Gun range installs carbon monoxide detectors after customers fall ill

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Three people were taken to the hospital after breathing in potentially-dangerous carbon monoxide fumes at Leadfeather Guns and Archery the day after Christmas.

Yvonne Pantaleon was there with her husband and kids when an elderly man fainted.

"I had no idea what was going on," Pantaleon told FOX 13.

When Polk Fire Rescue crews first arrived to take care of the man, they thought he was having a heart attack. Then, one of the man's younger relatives fainted, too. That's when Pantaleon started to feel poorly.

"I was nauseous, dizzy and very headachy, which are the same symptoms as all of my family members were experiencing," she said.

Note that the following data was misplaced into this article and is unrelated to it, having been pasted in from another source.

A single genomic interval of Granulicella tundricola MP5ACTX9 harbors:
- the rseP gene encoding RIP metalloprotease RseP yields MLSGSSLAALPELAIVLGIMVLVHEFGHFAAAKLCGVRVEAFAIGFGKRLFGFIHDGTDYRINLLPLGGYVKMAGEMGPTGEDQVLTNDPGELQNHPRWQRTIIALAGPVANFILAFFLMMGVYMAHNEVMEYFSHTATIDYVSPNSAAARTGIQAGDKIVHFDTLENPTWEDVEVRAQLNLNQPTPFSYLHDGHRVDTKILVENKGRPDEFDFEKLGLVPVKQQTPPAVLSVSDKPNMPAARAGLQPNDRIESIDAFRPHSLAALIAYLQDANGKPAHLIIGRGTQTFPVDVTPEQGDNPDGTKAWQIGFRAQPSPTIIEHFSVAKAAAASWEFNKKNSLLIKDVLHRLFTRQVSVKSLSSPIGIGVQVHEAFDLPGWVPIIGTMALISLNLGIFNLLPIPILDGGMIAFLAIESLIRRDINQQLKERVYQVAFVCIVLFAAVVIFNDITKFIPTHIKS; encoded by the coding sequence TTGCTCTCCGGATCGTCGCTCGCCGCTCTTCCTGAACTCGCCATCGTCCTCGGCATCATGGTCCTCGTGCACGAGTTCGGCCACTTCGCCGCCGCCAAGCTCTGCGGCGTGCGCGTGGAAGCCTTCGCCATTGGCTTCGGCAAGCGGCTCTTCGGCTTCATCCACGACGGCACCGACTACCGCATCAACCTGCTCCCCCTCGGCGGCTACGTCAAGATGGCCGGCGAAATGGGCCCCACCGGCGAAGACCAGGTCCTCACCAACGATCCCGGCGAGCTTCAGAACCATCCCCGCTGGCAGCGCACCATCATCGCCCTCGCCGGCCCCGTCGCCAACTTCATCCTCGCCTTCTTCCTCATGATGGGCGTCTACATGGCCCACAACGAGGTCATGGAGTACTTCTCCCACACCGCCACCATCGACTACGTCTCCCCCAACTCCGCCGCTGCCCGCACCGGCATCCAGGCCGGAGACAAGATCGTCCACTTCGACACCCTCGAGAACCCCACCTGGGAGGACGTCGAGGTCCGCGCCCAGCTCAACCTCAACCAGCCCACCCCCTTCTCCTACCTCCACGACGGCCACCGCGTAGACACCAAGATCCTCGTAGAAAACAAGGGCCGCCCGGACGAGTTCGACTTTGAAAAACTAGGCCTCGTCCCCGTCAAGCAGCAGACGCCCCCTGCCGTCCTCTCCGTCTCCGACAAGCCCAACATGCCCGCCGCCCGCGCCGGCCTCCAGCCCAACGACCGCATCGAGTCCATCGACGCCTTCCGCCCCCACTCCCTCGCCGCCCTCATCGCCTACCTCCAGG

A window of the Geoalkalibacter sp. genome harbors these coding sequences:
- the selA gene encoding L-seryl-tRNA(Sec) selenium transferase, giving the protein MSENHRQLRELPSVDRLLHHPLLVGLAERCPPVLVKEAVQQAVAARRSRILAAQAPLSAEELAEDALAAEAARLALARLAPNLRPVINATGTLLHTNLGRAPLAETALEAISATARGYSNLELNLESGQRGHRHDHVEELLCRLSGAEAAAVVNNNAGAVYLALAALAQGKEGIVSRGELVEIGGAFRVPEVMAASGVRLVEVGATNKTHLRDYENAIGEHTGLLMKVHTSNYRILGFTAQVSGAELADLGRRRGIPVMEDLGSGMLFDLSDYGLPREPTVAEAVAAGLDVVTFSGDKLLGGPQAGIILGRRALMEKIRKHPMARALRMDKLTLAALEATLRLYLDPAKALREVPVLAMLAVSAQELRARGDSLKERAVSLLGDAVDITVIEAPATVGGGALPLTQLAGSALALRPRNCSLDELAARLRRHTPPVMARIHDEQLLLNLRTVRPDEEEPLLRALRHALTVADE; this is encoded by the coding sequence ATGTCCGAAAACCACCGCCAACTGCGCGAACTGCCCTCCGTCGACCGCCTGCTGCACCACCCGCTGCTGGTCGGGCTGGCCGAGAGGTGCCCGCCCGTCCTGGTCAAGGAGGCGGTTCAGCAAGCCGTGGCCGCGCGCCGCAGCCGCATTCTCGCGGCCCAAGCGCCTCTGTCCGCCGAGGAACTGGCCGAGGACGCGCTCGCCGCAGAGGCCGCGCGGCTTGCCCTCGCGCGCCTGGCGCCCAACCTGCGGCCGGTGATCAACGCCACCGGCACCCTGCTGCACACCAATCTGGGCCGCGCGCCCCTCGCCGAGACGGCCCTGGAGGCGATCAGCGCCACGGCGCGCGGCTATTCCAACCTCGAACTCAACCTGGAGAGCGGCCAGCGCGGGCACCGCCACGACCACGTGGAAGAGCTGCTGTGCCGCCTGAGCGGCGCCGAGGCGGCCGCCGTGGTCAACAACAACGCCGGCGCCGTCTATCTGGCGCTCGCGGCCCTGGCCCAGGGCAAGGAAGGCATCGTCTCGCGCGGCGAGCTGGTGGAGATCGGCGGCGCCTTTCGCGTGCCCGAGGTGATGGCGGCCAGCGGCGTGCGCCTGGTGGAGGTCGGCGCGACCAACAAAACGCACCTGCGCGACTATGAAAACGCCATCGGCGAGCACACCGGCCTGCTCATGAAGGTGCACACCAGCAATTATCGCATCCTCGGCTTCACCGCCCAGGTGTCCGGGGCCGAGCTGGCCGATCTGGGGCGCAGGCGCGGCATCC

When her husband began feeling light-headed, she knew something was terribly wrong. Her husband and the two other men were taken to the hospital. They were treated and released.

It turns out, an attic fan that was supposed to be sucking out the carbon monoxide fumes from the guns firing had broken.

"But audibly, it sounded like it always does every day, so we had no indication anything was wrong," said the business owner, Bill Reynolds.

After the scare, Reynolds is putting in a carbon monoxide detector, which is not required by law. After it is installed, fire officials have to inspect the system before the range can open. Reynolds hopes to be back in business by the weekend.